A report from a coalition of public health groups finds Iowa is still getting tens of millions of dollars from the legal settlement with tobacco companies, but is spending less and less on smoking prevention and cessation programs. Danny McGoldrick is vice president of research for the Campaign for Tobacco-Free Kids. He says key elements of the landmark 1998 settlement are being ignored in the Hawkeye State.
McGoldrick says, “Iowa ranks 17th in our report this year so they’ve made a modest investment in tobacco prevention and cessation programs, but still spending just about 30% of what the (Centers for Disease Control and Prevention) recommends that they spend on tobacco prevention.”
The coalition, which also includes the American Heart Association, says Iowa is spending just over 11-million dollars a year on smoking prevention and cessation programs, but the CDC says that figure should be closer to 37-million, as part of the settlement agreement. McGoldrick says, “With 3,500 Iowa kids becoming regular addicted smokers every year, we need to make a bigger investment to reduce the health impacts and the health care costs of tobacco use.” He says Iowa isn’t breaking any laws by not spending more money on prevention and cessation, but the state is going against what was agreed upon.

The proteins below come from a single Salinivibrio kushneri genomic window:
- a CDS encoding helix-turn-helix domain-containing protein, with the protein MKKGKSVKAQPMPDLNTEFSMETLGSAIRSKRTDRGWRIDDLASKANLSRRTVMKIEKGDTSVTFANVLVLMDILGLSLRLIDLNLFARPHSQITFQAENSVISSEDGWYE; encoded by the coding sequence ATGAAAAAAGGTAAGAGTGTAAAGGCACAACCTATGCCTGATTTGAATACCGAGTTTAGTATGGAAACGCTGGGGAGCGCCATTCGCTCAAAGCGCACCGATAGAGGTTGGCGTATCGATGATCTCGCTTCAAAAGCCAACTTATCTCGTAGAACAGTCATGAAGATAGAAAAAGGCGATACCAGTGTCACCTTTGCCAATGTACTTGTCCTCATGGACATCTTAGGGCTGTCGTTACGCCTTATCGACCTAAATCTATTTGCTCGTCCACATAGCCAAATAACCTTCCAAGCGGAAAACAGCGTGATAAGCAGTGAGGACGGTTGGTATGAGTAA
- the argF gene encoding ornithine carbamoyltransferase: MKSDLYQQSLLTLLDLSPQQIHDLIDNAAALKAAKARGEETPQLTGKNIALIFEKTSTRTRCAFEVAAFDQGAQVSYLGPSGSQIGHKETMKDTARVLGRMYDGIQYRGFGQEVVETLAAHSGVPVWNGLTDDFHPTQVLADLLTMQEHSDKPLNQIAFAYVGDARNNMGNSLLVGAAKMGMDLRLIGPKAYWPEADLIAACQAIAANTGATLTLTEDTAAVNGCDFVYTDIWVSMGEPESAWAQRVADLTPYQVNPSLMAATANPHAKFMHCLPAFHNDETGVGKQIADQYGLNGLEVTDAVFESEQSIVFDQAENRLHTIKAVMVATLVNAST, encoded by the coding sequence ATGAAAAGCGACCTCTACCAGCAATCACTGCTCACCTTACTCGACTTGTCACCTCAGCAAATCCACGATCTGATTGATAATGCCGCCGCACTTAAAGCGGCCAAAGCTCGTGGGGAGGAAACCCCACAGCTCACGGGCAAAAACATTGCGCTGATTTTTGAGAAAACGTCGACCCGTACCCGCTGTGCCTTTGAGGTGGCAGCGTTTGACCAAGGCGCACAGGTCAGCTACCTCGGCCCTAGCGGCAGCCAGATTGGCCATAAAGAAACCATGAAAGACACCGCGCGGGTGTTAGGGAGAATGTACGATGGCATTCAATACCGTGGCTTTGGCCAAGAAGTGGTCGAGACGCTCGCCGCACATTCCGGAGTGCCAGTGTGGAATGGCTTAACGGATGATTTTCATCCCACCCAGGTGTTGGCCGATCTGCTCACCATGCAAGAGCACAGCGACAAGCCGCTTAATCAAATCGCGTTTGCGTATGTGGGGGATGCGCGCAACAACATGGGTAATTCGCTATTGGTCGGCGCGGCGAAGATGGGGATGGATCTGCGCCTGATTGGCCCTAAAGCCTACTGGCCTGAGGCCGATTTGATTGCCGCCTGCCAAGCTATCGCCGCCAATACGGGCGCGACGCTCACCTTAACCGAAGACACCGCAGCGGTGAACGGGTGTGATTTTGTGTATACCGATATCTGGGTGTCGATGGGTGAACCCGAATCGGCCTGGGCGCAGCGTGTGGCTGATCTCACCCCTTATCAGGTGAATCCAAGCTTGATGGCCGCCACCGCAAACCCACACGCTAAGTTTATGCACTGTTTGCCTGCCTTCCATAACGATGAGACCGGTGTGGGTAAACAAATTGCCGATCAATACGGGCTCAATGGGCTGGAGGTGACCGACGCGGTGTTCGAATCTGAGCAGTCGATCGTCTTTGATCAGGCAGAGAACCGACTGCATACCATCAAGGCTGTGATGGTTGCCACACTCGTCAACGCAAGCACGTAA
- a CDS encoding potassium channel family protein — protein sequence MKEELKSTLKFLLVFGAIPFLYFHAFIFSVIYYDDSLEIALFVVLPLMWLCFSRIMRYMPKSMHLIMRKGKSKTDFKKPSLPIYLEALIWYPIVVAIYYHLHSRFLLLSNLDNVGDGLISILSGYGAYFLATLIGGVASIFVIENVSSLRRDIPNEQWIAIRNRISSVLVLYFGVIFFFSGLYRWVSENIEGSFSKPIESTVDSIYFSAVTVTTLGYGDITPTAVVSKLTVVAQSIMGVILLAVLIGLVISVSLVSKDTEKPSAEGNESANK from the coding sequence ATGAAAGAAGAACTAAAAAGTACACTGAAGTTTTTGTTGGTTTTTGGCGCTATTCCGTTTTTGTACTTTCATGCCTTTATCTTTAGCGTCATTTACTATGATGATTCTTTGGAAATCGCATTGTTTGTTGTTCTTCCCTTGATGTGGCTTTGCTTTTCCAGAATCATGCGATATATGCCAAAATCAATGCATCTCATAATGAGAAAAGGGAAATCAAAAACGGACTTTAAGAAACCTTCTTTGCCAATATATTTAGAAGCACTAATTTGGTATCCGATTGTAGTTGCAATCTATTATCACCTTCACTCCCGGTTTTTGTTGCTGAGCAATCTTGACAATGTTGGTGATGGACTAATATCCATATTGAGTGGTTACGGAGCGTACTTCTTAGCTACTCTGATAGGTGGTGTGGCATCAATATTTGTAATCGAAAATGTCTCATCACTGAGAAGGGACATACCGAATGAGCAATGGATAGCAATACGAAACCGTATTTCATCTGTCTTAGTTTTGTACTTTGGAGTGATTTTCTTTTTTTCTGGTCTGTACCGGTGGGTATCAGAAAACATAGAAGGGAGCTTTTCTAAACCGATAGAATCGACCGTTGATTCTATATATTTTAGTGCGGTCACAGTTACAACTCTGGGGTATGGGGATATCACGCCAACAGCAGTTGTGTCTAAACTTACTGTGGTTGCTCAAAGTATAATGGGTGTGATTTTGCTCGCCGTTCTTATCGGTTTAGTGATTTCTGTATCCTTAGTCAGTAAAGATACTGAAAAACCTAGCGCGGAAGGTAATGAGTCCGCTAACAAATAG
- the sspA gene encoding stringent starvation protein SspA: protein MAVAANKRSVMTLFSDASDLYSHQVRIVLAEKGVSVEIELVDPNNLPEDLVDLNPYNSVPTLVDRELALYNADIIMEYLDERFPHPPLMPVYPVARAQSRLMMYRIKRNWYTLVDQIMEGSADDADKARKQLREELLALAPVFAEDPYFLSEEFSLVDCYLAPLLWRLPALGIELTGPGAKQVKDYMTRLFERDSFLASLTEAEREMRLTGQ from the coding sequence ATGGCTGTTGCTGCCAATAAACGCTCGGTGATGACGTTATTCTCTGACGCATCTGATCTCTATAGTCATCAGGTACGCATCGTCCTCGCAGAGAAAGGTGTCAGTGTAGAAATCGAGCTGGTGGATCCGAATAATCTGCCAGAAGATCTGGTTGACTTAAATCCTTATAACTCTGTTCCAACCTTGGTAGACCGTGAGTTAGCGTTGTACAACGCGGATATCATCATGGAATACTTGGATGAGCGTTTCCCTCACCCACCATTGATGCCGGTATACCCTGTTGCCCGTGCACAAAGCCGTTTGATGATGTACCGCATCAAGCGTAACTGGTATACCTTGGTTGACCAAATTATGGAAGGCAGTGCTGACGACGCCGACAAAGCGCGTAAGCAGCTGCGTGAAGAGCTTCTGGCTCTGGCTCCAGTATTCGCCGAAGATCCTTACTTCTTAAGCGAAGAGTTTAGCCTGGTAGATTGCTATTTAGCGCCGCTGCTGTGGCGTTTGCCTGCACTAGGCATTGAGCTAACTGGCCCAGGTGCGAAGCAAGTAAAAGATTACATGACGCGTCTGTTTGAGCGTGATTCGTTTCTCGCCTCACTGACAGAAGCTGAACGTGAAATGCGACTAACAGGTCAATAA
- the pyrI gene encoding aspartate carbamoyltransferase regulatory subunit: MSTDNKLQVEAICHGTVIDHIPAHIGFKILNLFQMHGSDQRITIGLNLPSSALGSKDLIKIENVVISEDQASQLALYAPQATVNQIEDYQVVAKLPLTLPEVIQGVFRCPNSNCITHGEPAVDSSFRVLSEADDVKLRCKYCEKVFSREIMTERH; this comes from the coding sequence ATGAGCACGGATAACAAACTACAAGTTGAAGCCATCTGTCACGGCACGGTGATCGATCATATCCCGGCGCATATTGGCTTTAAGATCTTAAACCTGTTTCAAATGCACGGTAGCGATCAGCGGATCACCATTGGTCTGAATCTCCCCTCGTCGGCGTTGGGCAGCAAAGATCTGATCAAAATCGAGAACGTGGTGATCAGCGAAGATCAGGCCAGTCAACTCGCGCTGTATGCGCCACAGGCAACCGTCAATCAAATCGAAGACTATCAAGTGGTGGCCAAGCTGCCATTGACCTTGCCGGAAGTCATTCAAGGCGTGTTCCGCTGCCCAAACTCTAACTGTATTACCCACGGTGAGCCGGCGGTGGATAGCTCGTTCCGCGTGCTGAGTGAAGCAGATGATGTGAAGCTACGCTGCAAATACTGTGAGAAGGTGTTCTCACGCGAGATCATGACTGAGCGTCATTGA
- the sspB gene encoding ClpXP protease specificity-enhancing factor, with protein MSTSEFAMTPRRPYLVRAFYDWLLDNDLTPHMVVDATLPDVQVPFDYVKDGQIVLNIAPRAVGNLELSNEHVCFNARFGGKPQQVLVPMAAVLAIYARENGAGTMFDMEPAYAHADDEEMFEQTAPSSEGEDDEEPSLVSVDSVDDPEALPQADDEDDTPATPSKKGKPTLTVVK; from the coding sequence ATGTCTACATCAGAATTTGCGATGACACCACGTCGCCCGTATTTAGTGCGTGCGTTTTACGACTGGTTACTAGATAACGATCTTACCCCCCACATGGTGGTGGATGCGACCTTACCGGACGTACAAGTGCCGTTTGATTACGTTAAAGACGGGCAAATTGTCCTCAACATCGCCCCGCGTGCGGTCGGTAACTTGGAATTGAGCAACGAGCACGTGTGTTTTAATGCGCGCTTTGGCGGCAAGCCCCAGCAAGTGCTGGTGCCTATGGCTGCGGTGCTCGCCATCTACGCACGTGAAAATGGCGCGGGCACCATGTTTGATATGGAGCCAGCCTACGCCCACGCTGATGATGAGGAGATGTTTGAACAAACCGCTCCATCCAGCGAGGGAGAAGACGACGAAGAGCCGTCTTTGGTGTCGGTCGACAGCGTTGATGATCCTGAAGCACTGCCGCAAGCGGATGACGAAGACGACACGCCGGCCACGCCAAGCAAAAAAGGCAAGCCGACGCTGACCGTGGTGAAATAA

“The settlements really left it to our state legislatures and governors to appropriate the money,” McGoldrick says. “There were a lot of promises made and unfortunately, the promises haven’t been kept when it comes to using those resources to fund programs that we know will work if we just put the resources to the interventions that are proven to be effective in reducing smoking among kids and adults.”
The report finds 19% of Iowa high school students polled say they smoke, a number that hasn’t changed much in a few years.
“Youth smoking rates have leveled out,” McGoldrick says. “After years of coming down, they were skyrocketing before the settlement and then some states invested some money in tobacco prevention programs and prices went up as the companies raised prices to pay for the settlement. In the last few years, our progress has leveled out.
Nationally, adult smoking actually had a slight uptick in 2008.” He says about one-billion dollars is spent every year in Iowa treating tobacco-related illnesses. He says tobacco use is the number-one cause of preventable death in the U.S., killing more than 400,000 Americans every year and costing our nation nearly 100-billion in health care bills. For more details, visit: “tobaccofreekids.org“.